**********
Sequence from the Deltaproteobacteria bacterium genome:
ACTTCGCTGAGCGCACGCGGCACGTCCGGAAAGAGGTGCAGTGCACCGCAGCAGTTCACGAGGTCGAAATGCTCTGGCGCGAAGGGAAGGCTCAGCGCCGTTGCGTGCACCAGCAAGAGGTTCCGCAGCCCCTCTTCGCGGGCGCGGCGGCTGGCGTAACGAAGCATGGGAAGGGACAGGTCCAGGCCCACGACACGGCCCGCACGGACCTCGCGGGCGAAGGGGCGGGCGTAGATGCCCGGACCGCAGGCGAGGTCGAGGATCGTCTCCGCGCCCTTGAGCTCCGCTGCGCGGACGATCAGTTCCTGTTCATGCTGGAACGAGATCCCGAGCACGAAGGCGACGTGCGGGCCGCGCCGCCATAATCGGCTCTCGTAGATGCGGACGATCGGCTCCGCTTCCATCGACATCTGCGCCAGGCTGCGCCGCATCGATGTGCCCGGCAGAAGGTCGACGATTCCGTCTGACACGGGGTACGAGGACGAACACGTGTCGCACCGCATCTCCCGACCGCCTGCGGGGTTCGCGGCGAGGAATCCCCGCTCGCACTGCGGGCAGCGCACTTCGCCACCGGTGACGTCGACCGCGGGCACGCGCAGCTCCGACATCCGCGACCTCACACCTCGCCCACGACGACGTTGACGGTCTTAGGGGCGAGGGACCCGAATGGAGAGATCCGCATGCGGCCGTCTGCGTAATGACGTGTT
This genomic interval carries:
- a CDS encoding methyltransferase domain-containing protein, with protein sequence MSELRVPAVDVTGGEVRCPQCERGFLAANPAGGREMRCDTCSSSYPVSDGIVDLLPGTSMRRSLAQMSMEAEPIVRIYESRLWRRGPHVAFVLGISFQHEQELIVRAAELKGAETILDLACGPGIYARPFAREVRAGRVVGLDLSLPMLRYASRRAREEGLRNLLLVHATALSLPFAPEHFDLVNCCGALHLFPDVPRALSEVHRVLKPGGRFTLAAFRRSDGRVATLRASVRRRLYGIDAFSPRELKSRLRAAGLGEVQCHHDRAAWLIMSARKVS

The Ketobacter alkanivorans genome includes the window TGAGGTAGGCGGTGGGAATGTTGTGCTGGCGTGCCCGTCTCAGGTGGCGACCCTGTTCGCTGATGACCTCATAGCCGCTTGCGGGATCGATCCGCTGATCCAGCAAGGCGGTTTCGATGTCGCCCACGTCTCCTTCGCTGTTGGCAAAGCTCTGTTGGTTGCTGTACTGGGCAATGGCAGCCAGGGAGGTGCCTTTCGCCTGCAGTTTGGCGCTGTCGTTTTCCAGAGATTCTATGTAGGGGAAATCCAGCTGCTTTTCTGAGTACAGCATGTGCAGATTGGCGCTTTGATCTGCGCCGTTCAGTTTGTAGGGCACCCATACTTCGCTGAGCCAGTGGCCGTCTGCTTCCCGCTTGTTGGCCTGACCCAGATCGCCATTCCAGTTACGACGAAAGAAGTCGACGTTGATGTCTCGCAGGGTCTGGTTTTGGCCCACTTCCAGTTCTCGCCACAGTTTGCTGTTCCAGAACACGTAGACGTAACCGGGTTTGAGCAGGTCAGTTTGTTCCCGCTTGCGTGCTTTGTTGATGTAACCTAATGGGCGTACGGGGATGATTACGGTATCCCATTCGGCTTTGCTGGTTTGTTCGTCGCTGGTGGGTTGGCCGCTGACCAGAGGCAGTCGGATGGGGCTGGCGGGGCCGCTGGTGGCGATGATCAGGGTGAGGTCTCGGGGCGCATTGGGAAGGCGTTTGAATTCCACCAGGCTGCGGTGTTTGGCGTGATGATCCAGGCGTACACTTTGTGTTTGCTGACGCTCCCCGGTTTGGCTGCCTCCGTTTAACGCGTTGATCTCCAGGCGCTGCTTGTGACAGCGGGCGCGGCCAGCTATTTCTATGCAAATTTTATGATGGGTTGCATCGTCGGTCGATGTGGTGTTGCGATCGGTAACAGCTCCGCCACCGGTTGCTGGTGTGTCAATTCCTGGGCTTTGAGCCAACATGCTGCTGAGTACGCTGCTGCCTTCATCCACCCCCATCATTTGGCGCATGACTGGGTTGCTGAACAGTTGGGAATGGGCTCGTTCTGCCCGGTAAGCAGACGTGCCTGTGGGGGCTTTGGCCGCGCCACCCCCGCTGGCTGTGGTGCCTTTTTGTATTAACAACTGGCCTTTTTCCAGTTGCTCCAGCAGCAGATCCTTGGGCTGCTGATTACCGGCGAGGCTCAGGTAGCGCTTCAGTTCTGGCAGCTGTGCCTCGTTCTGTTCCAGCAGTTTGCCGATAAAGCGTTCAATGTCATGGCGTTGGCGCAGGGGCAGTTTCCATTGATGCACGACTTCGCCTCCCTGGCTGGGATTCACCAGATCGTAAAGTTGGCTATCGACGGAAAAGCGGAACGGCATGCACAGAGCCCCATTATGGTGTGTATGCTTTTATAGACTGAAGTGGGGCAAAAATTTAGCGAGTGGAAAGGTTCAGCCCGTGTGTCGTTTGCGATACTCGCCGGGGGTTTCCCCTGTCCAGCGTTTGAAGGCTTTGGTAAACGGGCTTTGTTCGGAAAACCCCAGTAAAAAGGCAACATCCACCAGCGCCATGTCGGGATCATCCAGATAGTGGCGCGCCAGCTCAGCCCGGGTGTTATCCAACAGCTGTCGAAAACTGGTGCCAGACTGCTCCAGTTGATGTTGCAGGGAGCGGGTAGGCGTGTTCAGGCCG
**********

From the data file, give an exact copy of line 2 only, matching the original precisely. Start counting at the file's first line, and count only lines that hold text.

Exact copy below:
ACTTCGCTGAGCGCACGCGGCACGTCCGGAAAGAGGTGCAGTGCACCGCAGCAGTTCACGAGGTCGAAATGCTCTGGCGCGAAGGGAAGGCTCAGCGCCGTTGCGTGCACCAGCAAGAGGTTCCGCAGCCCCTCTTCGCGGGCGCGGCGGCTGGCGTAACGAAGCATGGGAAGGGACAGGTCCAGGCCCACGACACGGCCCGCACGGACCTCGCGGGCGAAGGGGCGGGCGTAGATGCCCGGACCGCAGGCGAGGTCGAGGATCGTCTCCGCGCCCTTGAGCTCCGCTGCGCGGACGATCAGTTCCTGTTCATGCTGGAACGAGATCCCGAGCACGAAGGCGACGTGCGGGCCGCGCCGCCATAATCGGCTCTCGTAGATGCGGACGATCGGCTCCGCTTCCATCGACATCTGCGCCAGGCTGCGCCGCATCGATGTGCCCGGCAGAAGGTCGACGATTCCGTCTGACACGGGGTACGAGGACGAACACGTGTCGCACCGCATCTCCCGACCGCCTGCGGGGTTCGCGGCGAGGAATCCCCGCTCGCACTGCGGGCAGCGCACTTCGCCACCGGTGACGTCGACCGCGGGCACGCGCAGCTCCGACATCCGCGACCTCACACCTCGCCCACGACGACGTTGACGGTCTTAGGGGCGAGGGACCCGAATGGAGAGATCCGCATGCGGCCGTCTGCGTAATGACGTGTT